Rust – Volume 2: Secrets of the Cell Review

Rust – Volume 2: Secrets of the Cell
Written by Royden Lepp
Art by Royden Lepp
Review written by Steve Seigh

The relationship between man and machine has long been a source of worry for those born with wild imaginations. What if, one day, in our hour of need, we were able to perfect a technology that would allow us to send automatons into battle to fight our wars? There would be no more human casualties or death, oil would be spilt instead of blood so that man can go about his merry way of slowly destroying the world. All of this because man feels the desire to create something of their own that is just like them … only better. Perfect. What if while you were creating these soldiers you’d realized far too late that you had make a mistake? And what if that mistake was going to cost you all the people that you love? This is Rust – Volume 2: Secrets of the Cell.

In the wake of the events of Rust: A Visitor in the Field, we’re faced with the grim truth that Jett Jones is dying. What falls to us as readers because of this austere reality is something that you’ll just need to read for yourself as I am not going to spoil a thing about this wonderful book in this review. What makes the Rust series special is that every facet of it beams with talent. The characters are real, the art, while not extravagant, boasts its very own simplistic beauty in each and every panel and it’s atmospheric storytelling makes you feel a rush while reading it.

I love a book that when I read it I can hear the sounds of everything happening on the page without the use of blaring, animated words like WHOOSH and KACHOOM! While the use of these words can sometimes make a comic fun and “in your face” Rust – Volume 2: Secrets of the Cell  simply has no use for them. When Jett Jones fires up his jet pack and cuts a swath through the sky you can feel the heat from the afterburners on the backs of your legs and hear the puttering of the pack’s engine when the machinery falters as Jett crashes to the ground. Go ahead, read Rust – Volume 2: Secrets of the Cell and tell me that you can’t get a sense of the velocity of Jett’s urgent flight pattern as he makes his escape. After all, it’s not every day that you pick up a comic that can actually give you the impression of achieving flight. Rust – Volume 2: Secrets of the Cell can do that if you let it.

Another aspect of  the book that cannot be overlooked is the sepia toned art of Royden Lepp. The art was actually the first thing about the Rust series that caught my attention late last year. Lepp uses his art to tell the bulk of this story, in fact, at the beginning of this volume we go a whopping 33 pages with very little use of actual dialogue. It’s nothing but a rush of art, movement and danger to get you ready for what’s to come. Along the way we’re treated to a multitude of panels, some of which I’d be more than happy to frame and put up in my living room. There’s these two in particular: one of them is simply just of raindrops hitting the already muddy ground, and the other of someone doing dishes. Yeah, doing dishes. I think you get my point.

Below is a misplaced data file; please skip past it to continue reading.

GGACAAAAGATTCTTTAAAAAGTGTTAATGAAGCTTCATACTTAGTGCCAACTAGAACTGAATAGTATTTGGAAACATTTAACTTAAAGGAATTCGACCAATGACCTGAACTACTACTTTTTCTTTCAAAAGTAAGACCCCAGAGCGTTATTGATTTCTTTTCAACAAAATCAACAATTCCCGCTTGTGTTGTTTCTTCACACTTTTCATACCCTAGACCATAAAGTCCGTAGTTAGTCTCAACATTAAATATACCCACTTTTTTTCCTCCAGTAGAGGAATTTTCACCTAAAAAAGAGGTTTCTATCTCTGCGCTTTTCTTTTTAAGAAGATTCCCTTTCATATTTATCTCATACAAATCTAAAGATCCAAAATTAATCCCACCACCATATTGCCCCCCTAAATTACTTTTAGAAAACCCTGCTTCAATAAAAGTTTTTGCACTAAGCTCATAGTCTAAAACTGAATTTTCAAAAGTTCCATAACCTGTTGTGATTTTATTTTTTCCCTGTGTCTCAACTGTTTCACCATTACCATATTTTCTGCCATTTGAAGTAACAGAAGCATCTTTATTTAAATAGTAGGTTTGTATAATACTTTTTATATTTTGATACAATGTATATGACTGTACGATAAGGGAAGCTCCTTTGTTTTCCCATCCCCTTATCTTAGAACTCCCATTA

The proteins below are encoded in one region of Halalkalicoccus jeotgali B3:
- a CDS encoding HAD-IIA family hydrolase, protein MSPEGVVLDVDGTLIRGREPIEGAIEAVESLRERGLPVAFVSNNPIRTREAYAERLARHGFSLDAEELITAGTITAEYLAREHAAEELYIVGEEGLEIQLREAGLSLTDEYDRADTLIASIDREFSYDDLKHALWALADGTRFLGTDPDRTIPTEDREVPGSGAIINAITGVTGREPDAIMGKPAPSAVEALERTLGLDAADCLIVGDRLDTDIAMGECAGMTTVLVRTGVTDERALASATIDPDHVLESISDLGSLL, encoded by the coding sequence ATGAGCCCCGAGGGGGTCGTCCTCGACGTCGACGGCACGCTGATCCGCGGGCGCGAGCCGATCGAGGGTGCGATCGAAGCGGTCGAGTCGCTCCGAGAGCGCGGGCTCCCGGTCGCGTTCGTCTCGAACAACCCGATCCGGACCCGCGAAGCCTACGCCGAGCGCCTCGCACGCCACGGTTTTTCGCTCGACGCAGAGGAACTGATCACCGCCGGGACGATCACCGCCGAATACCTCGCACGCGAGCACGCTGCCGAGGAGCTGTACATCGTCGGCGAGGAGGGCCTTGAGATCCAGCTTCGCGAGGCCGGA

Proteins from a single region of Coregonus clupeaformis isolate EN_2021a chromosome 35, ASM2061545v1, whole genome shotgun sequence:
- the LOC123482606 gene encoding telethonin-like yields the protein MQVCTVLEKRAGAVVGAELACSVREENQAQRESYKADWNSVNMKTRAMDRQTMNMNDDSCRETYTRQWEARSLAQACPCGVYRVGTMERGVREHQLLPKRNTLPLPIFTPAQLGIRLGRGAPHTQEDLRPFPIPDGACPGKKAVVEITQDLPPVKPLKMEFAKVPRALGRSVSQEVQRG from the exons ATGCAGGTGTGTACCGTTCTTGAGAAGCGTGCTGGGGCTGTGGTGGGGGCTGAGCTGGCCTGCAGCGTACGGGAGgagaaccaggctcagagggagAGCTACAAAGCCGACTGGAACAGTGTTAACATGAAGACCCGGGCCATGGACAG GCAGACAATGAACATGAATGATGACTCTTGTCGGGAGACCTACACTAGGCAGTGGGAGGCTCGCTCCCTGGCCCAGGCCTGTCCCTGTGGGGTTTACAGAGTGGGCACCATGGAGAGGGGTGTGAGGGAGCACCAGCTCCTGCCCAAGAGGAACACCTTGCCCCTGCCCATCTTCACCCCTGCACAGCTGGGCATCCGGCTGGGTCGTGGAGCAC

Rust – Volume 2: Secrets of the Cell gives me a sense of wonderment. Can you ask for anything more in a graphic novel? If I had one criticism of the book if would be that it’s far too short. And I say this only because my selfish nature wants more of it right now! The book has a total of 204 pages and will be presented as a blue cloth bound hardcover when it’s released. There’s even a teaser image in the back of the book for the next volume entitled: Rust: Death of the Rocket Boy. This is a book readers of any age can enjoy. Anyone who I’ve passed the first volume to has thanked me in spades upon returning it. I suggest that you seek it out, strap on your nearest jet pack and try to keep up. 


Rust – Volume 2: Secrets of the Cell is part of the reason I love comic books so very much. Buy it and share it with your loved ones. They will thank you. 

Executive Editor of Talking Comics, Co-Host of the Talking Comics podcast, Host of the Talking Games podcast, Writer of Ink & Pixel featured on, Candadian by proxy, and Pancake King.

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